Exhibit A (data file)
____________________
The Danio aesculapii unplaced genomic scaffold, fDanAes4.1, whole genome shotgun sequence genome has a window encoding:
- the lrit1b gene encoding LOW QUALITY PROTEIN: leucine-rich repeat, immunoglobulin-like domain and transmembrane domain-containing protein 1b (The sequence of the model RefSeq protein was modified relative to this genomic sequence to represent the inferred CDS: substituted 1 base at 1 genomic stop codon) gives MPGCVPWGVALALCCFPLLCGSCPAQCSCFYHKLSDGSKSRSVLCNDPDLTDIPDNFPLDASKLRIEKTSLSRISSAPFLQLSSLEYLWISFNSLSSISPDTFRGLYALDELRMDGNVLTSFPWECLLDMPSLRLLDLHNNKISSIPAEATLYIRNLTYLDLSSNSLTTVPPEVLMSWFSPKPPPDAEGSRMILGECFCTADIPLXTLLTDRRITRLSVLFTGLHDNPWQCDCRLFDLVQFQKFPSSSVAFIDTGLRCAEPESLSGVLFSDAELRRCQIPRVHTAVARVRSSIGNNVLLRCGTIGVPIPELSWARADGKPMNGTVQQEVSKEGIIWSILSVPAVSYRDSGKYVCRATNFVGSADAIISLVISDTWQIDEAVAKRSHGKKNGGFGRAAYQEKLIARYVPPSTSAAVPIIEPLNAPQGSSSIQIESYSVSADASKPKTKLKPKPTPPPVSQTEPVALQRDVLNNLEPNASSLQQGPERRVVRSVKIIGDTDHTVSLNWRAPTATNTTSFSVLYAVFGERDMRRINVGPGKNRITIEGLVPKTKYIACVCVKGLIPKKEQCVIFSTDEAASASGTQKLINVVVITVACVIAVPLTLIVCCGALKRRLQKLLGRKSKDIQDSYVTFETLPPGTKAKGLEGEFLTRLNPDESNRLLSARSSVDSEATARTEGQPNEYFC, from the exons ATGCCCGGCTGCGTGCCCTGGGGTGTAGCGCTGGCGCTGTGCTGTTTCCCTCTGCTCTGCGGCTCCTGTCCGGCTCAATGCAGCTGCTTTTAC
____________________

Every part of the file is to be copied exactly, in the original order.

The Danio aesculapii unplaced genomic scaffold, fDanAes4.1, whole genome shotgun sequence genome has a window encoding:
- the lrit1b gene encoding LOW QUALITY PROTEIN: leucine-rich repeat, immunoglobulin-like domain and transmembrane domain-containing protein 1b (The sequence of the model RefSeq protein was modified relative to this genomic sequence to represent the inferred CDS: substituted 1 base at 1 genomic stop codon) gives MPGCVPWGVALALCCFPLLCGSCPAQCSCFYHKLSDGSKSRSVLCNDPDLTDIPDNFPLDASKLRIEKTSLSRISSAPFLQLSSLEYLWISFNSLSSISPDTFRGLYALDELRMDGNVLTSFPWECLLDMPSLRLLDLHNNKISSIPAEATLYIRNLTYLDLSSNSLTTVPPEVLMSWFSPKPPPDAEGSRMILGECFCTADIPLXTLLTDRRITRLSVLFTGLHDNPWQCDCRLFDLVQFQKFPSSSVAFIDTGLRCAEPESLSGVLFSDAELRRCQIPRVHTAVARVRSSIGNNVLLRCGTIGVPIPELSWARADGKPMNGTVQQEVSKEGIIWSILSVPAVSYRDSGKYVCRATNFVGSADAIISLVISDTWQIDEAVAKRSHGKKNGGFGRAAYQEKLIARYVPPSTSAAVPIIEPLNAPQGSSSIQIESYSVSADASKPKTKLKPKPTPPPVSQTEPVALQRDVLNNLEPNASSLQQGPERRVVRSVKIIGDTDHTVSLNWRAPTATNTTSFSVLYAVFGERDMRRINVGPGKNRITIEGLVPKTKYIACVCVKGLIPKKEQCVIFSTDEAASASGTQKLINVVVITVACVIAVPLTLIVCCGALKRRLQKLLGRKSKDIQDSYVTFETLPPGTKAKGLEGEFLTRLNPDESNRLLSARSSVDSEATARTEGQPNEYFC, from the exons ATGCCCGGCTGCGTGCCCTGGGGTGTAGCGCTGGCGCTGTGCTGTTTCCCTCTGCTCTGCGGCTCCTGTCCGGCTCAATGCAGCTGCTTTTAC